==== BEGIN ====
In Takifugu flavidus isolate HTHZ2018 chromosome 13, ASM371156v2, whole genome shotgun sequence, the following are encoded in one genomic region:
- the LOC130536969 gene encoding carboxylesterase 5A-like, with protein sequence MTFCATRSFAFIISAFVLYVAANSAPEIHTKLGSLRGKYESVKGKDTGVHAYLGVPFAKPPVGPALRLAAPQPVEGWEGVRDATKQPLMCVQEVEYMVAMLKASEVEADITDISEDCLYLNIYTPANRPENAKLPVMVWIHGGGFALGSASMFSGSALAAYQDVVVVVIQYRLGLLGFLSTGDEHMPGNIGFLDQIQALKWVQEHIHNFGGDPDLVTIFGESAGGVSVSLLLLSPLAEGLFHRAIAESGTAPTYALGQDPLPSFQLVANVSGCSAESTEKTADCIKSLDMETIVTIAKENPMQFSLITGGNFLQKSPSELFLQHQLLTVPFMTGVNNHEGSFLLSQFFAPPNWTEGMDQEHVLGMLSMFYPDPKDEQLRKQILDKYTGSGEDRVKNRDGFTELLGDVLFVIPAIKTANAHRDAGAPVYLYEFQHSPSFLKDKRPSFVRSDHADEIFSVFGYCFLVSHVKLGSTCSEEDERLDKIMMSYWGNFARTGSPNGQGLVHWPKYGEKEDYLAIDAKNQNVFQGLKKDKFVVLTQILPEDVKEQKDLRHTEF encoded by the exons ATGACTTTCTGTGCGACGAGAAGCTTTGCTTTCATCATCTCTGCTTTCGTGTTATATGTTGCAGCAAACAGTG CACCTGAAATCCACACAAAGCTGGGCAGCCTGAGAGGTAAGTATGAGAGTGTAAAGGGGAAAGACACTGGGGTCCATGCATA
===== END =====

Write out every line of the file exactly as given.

In Takifugu flavidus isolate HTHZ2018 chromosome 13, ASM371156v2, whole genome shotgun sequence, the following are encoded in one genomic region:
- the LOC130536969 gene encoding carboxylesterase 5A-like, with protein sequence MTFCATRSFAFIISAFVLYVAANSAPEIHTKLGSLRGKYESVKGKDTGVHAYLGVPFAKPPVGPALRLAAPQPVEGWEGVRDATKQPLMCVQEVEYMVAMLKASEVEADITDISEDCLYLNIYTPANRPENAKLPVMVWIHGGGFALGSASMFSGSALAAYQDVVVVVIQYRLGLLGFLSTGDEHMPGNIGFLDQIQALKWVQEHIHNFGGDPDLVTIFGESAGGVSVSLLLLSPLAEGLFHRAIAESGTAPTYALGQDPLPSFQLVANVSGCSAESTEKTADCIKSLDMETIVTIAKENPMQFSLITGGNFLQKSPSELFLQHQLLTVPFMTGVNNHEGSFLLSQFFAPPNWTEGMDQEHVLGMLSMFYPDPKDEQLRKQILDKYTGSGEDRVKNRDGFTELLGDVLFVIPAIKTANAHRDAGAPVYLYEFQHSPSFLKDKRPSFVRSDHADEIFSVFGYCFLVSHVKLGSTCSEEDERLDKIMMSYWGNFARTGSPNGQGLVHWPKYGEKEDYLAIDAKNQNVFQGLKKDKFVVLTQILPEDVKEQKDLRHTEF encoded by the exons ATGACTTTCTGTGCGACGAGAAGCTTTGCTTTCATCATCTCTGCTTTCGTGTTATATGTTGCAGCAAACAGTG CACCTGAAATCCACACAAAGCTGGGCAGCCTGAGAGGTAAGTATGAGAGTGTAAAGGGGAAAGACACTGGGGTCCATGCATA